Book Reviews

Book Review: We Can’t Keep Meeting Like This by Rachel Lynn Solomon

A wedding harpist disillusioned with love and a hopeless romantic cater-waiter flirt and fight their way through a summer of weddings in this effervescent romantic comedy from the acclaimed author of Today Tonight Tomorrow.

Quinn Berkowitz and Tarek Mansour’s families have been in business together for years: Quinn’s parents are wedding planners, and Tarek’s own a catering company. At the end of last summer, Quinn confessed her crush on him in the form of a rambling email—and then he left for college without a response.

Quinn has been dreading seeing him again almost as much as she dreads another summer playing the harp for her parents’ weddings. When he shows up at the first wedding of the summer, looking cuter than ever after a year apart, they clash immediately. Tarek’s always loved the grand gestures in weddings—the flashier, the better—while Quinn can’t see them as anything but fake. Even as they can’t seem to have one civil conversation, Quinn’s thrown together with Tarek wedding after wedding, from performing a daring cake rescue to filling in for a missing bridesmaid and groomsman.

Quinn can’t deny her feelings for him are still there, especially after she learns the truth about his silence, opens up about her own fears, and begins learning the art of harp-making from an enigmatic teacher.

Maybe love isn’t the enemy after all—and maybe allowing herself to fall is the most honest thing Quinn’s ever done.

Title: We Can’t Keep Meeting Like This
Author: Rachel Lynn Solomon
Genre: romance, young adult contemporary
Format: Digital ARC
Publisher: Simon & Schuster Books for Young Readers
Date Published: June 8th, 2021
Rating: 4.7//5 Owls

Okay so overall I’m not a huge fan of contemporary romance novels, but there’s something about Rachel’s books that I was always love.

This story follows Quinn as she navigates the summer with Tarek, a guy who she awkwardly revealed her feelings for last summer and was met with…silence.

This book is big on the “miscommunication” troupe as Quinn and Tarek try and figure out what their relationship is and where they stand with eachother.

Quinn is a little unlikeable – she’s a but whiney and immature, but she also has quite a few struggles. She suffers from OCD, she feels like the black sheep of her family, and she doesn’t believe in love due to her parents brief separation when she was young.

Tarek believes in love to the extreme – his parents have the absolute cutest meet-cute story, and he longs to have an epic love story like theirs, but it also makes him a little immature in love. He associates grand romantic gestures with true love, and doesn’t truly understand romance.

This story is about a lot more than just falling in love. It’s about Quinn figuring out who she is on her own, without the guidance and demands that her parents expect from her. It’s about discovering what she is passionate about and what she wants to do with her life.

I loved that this was truly a coming of age story, something I’m not usually a huge reader of. Quinn faces a lot of real teenage struggles, and wants to discover who she is as a person as she starts to enter adulthood.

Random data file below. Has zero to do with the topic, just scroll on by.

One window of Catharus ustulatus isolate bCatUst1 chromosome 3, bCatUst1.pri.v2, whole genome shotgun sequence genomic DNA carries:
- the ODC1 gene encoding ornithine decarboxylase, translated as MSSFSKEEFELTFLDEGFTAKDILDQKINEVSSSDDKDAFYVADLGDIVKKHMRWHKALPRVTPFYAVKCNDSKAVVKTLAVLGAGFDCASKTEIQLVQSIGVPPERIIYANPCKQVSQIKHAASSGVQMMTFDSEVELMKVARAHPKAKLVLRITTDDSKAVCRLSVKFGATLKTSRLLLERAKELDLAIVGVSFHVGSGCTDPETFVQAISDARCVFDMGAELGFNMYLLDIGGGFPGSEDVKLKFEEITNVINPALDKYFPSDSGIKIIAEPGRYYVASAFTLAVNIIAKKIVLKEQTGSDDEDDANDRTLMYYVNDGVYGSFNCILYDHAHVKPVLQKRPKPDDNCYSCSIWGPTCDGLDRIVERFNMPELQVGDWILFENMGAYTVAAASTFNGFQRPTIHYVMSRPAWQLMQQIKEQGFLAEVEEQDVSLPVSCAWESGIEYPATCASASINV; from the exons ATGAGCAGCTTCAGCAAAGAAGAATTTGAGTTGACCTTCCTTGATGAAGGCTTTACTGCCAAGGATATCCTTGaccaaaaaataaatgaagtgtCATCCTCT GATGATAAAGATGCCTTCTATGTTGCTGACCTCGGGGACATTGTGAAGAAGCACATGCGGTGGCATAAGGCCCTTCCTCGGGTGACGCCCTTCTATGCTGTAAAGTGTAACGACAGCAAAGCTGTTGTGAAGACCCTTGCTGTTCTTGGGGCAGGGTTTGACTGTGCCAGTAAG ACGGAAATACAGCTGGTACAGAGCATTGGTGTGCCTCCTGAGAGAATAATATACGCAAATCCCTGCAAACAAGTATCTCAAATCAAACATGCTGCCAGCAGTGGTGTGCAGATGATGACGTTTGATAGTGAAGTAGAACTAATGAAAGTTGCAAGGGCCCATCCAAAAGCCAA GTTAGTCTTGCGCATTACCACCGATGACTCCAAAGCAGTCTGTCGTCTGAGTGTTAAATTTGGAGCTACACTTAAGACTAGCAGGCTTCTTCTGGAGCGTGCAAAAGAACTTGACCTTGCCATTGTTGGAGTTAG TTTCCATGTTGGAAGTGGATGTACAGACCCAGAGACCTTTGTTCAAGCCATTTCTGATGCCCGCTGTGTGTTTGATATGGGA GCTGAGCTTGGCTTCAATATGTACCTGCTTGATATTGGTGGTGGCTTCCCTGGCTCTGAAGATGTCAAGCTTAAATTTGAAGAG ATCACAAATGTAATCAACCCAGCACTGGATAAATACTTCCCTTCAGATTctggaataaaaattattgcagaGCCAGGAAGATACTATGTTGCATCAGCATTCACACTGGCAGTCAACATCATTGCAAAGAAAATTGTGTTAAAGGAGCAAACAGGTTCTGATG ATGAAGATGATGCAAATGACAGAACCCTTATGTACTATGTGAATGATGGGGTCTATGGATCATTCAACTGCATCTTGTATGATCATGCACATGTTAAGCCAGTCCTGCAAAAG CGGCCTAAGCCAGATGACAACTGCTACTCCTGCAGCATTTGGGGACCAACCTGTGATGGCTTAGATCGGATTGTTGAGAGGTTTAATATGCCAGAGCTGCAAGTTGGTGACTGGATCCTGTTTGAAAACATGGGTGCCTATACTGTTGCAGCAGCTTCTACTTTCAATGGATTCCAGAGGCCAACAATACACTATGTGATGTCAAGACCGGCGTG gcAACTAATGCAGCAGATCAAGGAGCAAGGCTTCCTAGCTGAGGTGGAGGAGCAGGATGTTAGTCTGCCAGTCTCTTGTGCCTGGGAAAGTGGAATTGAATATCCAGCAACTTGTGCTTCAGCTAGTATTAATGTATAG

But then there’s the love story.

Obviously, our two leads find each other and *fall in love* but I truly loved the journey getting there. Tarek and Quinn are so different and I loved watching them overcome their obstacles and different perspectives to come together.

There was a surprise cameo by two of my favorite characters from one of Rachel’s previous books, and it made my heart so happy to see these two still happy and in love.

One of my favorite things about Rachel’s book is she always touches on the subject of *self-love* and female pleasure. I love that she openly has characters discuss pleasuring themselves, and women in general, and writes such open and honest sex/romance scenes. I love when characters actually talk about what they like and truly want to make their sexy time pleasurable for everyone involved.

This time around, Rachel took it a step further with her open and honest conversation and included mental health representation. Quinn has OCD and discusses how it impacts her life and the struggles she faces, and Tarek suffers from depression and also openly talks about the impact it had on his first year of college. It was so refreshing to see them actually discussing their feelings about their mental health and how they deal with it in their daily lives. They also discuss the topic of religion. Quinn is Jewish, similar to most of Rachel’s characters, but Tarek is Muslim. The two also talk about how this impacts their lives and how their families are treated. It’s all so naturally discussed, but something that you rarely see in YA novels. Let’s normalize open conversation in literature!

Overall, I absolutely loved this book. It was cutesy and sweet, but also serious and heartbreaking. It’s a story about growing up, falling in love, and discovering passions, and I loved every single second of it.

We Can’t Keep Meeting Like This is out TODAY and I highly highly highly recommend picking up a copy!!

Leave a Reply

Fill in your details below or click an icon to log in: Logo

You are commenting using your account. Log Out /  Change )

Twitter picture

You are commenting using your Twitter account. Log Out /  Change )

Facebook photo

You are commenting using your Facebook account. Log Out /  Change )

Connecting to %s